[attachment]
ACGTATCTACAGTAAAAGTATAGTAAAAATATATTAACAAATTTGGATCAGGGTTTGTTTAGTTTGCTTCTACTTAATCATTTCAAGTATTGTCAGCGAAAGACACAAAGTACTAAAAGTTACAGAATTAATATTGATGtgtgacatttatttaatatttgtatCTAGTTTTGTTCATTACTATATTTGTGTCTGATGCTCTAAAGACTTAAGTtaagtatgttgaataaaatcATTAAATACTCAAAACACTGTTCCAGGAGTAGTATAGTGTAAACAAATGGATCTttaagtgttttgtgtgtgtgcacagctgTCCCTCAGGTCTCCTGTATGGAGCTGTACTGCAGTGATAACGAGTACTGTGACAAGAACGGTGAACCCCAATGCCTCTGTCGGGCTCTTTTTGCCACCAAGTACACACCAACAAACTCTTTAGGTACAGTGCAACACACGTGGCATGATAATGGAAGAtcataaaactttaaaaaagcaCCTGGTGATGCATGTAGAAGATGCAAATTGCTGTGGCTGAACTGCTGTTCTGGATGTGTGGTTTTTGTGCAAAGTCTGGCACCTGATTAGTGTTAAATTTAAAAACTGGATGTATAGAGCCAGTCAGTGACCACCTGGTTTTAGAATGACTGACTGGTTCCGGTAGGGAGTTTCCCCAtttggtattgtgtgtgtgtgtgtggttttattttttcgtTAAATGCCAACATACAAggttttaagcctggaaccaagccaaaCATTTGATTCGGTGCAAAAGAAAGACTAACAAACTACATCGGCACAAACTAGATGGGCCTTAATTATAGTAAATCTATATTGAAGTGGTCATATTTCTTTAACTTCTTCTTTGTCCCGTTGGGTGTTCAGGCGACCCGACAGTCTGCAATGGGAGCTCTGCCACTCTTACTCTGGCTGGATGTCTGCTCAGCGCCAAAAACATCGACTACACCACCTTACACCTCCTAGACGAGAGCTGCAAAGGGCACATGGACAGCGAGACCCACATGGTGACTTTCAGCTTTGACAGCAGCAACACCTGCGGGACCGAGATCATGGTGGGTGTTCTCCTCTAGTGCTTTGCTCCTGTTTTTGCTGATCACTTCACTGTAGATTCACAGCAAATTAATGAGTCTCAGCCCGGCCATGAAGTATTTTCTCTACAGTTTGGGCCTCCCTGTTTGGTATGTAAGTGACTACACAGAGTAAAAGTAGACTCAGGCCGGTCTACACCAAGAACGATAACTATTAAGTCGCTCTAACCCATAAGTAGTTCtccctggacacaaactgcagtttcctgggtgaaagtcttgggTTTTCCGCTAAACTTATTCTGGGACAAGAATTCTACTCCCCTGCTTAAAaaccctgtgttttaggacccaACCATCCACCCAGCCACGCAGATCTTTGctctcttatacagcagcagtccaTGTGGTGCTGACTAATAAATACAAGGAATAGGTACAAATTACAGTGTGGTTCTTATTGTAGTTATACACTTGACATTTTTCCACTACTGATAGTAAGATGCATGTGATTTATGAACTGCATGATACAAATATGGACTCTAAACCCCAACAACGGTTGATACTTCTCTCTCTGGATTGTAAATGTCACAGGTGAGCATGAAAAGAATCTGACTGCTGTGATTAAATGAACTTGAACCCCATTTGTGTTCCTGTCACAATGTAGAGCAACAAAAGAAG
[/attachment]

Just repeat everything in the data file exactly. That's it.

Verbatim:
ACGTATCTACAGTAAAAGTATAGTAAAAATATATTAACAAATTTGGATCAGGGTTTGTTTAGTTTGCTTCTACTTAATCATTTCAAGTATTGTCAGCGAAAGACACAAAGTACTAAAAGTTACAGAATTAATATTGATGtgtgacatttatttaatatttgtatCTAGTTTTGTTCATTACTATATTTGTGTCTGATGCTCTAAAGACTTAAGTtaagtatgttgaataaaatcATTAAATACTCAAAACACTGTTCCAGGAGTAGTATAGTGTAAACAAATGGATCTttaagtgttttgtgtgtgtgcacagctgTCCCTCAGGTCTCCTGTATGGAGCTGTACTGCAGTGATAACGAGTACTGTGACAAGAACGGTGAACCCCAATGCCTCTGTCGGGCTCTTTTTGCCACCAAGTACACACCAACAAACTCTTTAGGTACAGTGCAACACACGTGGCATGATAATGGAAGAtcataaaactttaaaaaagcaCCTGGTGATGCATGTAGAAGATGCAAATTGCTGTGGCTGAACTGCTGTTCTGGATGTGTGGTTTTTGTGCAAAGTCTGGCACCTGATTAGTGTTAAATTTAAAAACTGGATGTATAGAGCCAGTCAGTGACCACCTGGTTTTAGAATGACTGACTGGTTCCGGTAGGGAGTTTCCCCAtttggtattgtgtgtgtgtgtgtggttttattttttcgtTAAATGCCAACATACAAggttttaagcctggaaccaagccaaaCATTTGATTCGGTGCAAAAGAAAGACTAACAAACTACATCGGCACAAACTAGATGGGCCTTAATTATAGTAAATCTATATTGAAGTGGTCATATTTCTTTAACTTCTTCTTTGTCCCGTTGGGTGTTCAGGCGACCCGACAGTCTGCAATGGGAGCTCTGCCACTCTTACTCTGGCTGGATGTCTGCTCAGCGCCAAAAACATCGACTACACCACCTTACACCTCCTAGACGAGAGCTGCAAAGGGCACATGGACAGCGAGACCCACATGGTGACTTTCAGCTTTGACAGCAGCAACACCTGCGGGACCGAGATCATGGTGGGTGTTCTCCTCTAGTGCTTTGCTCCTGTTTTTGCTGATCACTTCACTGTAGATTCACAGCAAATTAATGAGTCTCAGCCCGGCCATGAAGTATTTTCTCTACAGTTTGGGCCTCCCTGTTTGGTATGTAAGTGACTACACAGAGTAAAAGTAGACTCAGGCCGGTCTACACCAAGAACGATAACTATTAAGTCGCTCTAACCCATAAGTAGTTCtccctggacacaaactgcagtttcctgggtgaaagtcttgggTTTTCCGCTAAACTTATTCTGGGACAAGAATTCTACTCCCCTGCTTAAAaaccctgtgttttaggacccaACCATCCACCCAGCCACGCAGATCTTTGctctcttatacagcagcagtccaTGTGGTGCTGACTAATAAATACAAGGAATAGGTACAAATTACAGTGTGGTTCTTATTGTAGTTATACACTTGACATTTTTCCACTACTGATAGTAAGATGCATGTGATTTATGAACTGCATGATACAAATATGGACTCTAAACCCCAACAACGGTTGATACTTCTCTCTCTGGATTGTAAATGTCACAGGTGAGCATGAAAAGAATCTGACTGCTGTGATTAAATGAACTTGAACCCCATTTGTGTTCCTGTCACAATGTAGAGCAACAAAAGAAG